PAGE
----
'Self-Portrait' (1835) by Raden Saleh (Photo courtesy of Museum MACAN)
Five Career-Defining Paintings by Raden Saleh
BY :DHANIA SARAHTIKA
MARCH 01, 2018
Jakarta. Raden Saleh, Indonesia's one true Old Master, did not make many stylistic changes during a career that spanned almost the full breadth of the 19th century, remaining true to his Romantic roots and training. His experiments were limited to the choice of his subjects, of which there are many – from wild animal hunts to picture-perfect portraits of governor generals in the Dutch East Indies.
The Jakarta Globe's top five picks from the works of Indonesia's "first modern artist" below represent the most important stages in his artistic journey.
1. Watercolor Sketches (1822-1825)
These sketches were made between 1822 – when Raden Saleh was only 11 years old – and 1825. The budding artist already drew like a pro, with unerring likeness and attention to details.
These sketches belong to the Nationaal Museum van Wereldculturen (Tropenmuseum) in Leiden, but are available for viewing at the "Between Worlds: Raden Saleh and Juan Luna" exhibition at National Gallery Singapore until March 11.
2. "Shipwreck in Storm" (1837)
Seascapes were popular in Europe during the height of Romanticism from the late 18th century to early 19th century. They had also been part of the Dutch tradition since the 17th century, coinciding with the Netherlands’ rise as a global sea power.
Raden Saleh spent months at a time in sea journeys from Indonesia to the Netherlands, giving him plenty of first-hand experience of sea travels that made him equally adept at painting seascapes as his European counterparts.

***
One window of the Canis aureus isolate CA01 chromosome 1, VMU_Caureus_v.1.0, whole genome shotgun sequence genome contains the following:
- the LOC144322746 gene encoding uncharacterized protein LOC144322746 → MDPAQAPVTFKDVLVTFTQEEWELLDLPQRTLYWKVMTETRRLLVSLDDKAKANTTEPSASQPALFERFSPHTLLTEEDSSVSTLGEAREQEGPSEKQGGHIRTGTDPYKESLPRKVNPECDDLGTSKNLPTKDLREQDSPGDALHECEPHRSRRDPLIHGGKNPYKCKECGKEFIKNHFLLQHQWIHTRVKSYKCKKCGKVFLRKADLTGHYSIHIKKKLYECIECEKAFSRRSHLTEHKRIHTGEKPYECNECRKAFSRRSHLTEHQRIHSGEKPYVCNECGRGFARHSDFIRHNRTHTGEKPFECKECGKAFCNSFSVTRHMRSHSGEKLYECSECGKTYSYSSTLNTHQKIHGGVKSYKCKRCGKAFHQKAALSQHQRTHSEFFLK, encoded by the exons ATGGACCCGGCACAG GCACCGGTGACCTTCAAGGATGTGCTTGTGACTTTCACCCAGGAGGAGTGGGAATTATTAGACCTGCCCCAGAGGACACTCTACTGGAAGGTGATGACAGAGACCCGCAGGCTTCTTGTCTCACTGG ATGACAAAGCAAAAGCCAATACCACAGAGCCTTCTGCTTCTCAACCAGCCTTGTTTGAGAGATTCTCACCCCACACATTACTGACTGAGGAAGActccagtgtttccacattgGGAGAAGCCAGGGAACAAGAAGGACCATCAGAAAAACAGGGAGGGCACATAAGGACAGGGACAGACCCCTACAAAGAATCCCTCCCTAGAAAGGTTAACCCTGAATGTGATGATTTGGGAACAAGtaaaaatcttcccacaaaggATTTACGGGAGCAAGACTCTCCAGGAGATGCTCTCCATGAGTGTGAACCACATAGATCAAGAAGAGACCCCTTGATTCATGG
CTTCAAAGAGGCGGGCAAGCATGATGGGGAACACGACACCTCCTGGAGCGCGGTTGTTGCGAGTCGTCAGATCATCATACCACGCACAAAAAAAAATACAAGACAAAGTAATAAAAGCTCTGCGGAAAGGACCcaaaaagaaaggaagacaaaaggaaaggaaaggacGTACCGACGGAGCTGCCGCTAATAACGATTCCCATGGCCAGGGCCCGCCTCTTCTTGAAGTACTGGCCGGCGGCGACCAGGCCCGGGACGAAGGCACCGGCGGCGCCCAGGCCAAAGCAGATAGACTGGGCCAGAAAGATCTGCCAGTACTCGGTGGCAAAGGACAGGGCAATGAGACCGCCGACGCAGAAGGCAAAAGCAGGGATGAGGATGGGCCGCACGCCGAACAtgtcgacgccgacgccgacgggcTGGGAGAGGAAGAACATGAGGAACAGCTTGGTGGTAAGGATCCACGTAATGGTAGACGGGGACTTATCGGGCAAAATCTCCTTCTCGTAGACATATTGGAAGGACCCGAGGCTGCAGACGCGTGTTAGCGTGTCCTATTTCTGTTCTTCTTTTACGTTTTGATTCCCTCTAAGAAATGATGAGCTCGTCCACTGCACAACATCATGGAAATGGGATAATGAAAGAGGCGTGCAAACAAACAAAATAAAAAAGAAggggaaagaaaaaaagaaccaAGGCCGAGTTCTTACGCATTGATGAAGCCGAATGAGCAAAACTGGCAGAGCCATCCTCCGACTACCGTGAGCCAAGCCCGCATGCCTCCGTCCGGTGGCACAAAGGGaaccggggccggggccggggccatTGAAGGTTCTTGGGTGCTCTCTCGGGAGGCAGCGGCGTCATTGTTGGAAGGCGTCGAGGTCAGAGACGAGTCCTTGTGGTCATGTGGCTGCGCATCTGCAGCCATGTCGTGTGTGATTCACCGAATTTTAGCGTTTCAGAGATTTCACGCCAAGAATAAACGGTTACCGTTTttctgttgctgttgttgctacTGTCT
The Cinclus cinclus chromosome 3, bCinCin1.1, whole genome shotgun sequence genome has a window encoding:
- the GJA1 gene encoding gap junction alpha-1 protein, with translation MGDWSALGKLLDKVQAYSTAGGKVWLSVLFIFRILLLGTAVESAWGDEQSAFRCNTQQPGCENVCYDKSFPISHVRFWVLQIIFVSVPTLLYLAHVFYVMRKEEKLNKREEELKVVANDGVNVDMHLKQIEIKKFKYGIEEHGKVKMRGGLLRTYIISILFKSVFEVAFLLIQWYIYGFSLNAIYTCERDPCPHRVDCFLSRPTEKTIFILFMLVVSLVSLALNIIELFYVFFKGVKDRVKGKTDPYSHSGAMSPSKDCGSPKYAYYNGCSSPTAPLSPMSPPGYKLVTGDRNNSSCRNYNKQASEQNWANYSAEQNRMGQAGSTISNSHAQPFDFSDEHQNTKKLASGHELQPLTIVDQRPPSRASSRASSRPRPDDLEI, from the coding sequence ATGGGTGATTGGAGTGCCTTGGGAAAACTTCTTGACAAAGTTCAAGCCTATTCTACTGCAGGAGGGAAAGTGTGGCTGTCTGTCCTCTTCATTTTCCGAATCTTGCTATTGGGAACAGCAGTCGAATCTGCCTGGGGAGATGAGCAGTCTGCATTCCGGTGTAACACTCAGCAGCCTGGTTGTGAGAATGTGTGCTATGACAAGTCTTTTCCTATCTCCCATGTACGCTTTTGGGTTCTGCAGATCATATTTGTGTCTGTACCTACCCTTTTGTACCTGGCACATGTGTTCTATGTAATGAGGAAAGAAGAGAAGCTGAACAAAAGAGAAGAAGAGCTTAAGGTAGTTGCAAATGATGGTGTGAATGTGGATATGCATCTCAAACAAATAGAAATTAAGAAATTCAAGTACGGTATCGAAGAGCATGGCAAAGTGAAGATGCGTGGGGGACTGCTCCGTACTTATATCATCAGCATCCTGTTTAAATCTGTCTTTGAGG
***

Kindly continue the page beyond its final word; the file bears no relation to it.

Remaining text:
The Javanese prince's most famous seascapes are a series of three paintings, two in 1837 and 1839 titled "Shipwreck in Storm" and one made in 1842, "Ship in Distress."
The first painting now belongs to the National Gallery of Indonesia, the second is in the possession of David Salman and Walter Jared Frost, and the last one is part of National Gallery Singapore’s permanent collection.
In 1840, Friedrich Carl Albert Schreuel painted "Portrait of Raden Saleh Syarif Bustaman" in which the Javanese dandy is depicted in the act of painting a seascape. According to Between Worlds' assistant curator Syed Muhammad Hafiz, this was an acknowledgement of Raden Saleh's excellence in marine painting.
3. "Wounded Lion" (1838)
Historical paintings were the highest form of art during Raden Saleh's lifetime, so he, like many other aspiring artists back then, trained himself very hard to paint in this style.
In the end he had the skills, but was never comfortable with the style. As a Javanese Muslim, Eropean history and biblical stories were often too foreign for him.
Raden Saleh's favorite subject turned out to be something more visceral: wild animals. He loved going to animal tamer Henri Matin's shows in The Hague, where he often sneaked backstage to look at the lions and studied their anatomy in close quarters.
The dramatic "Wounded Lion" – now in National Gallery Singapore’s permanent collection – is the most famous of all his close-up lion paintings.
Another painting that shows Raden Saleh’s obsession with lions is "Head of a Lion" (1843), now owned by Museum Lippo in Indonesia.
The numerous lion paintings he created became the foundation of his later Orientalist works.
4. "Lion Hunt" (1841)
There are two versions of Raden Saleh's "Lion Hunt" – one made in 1840 and the other one in 1841. The latter, Hafiz said, has a "more mature composition."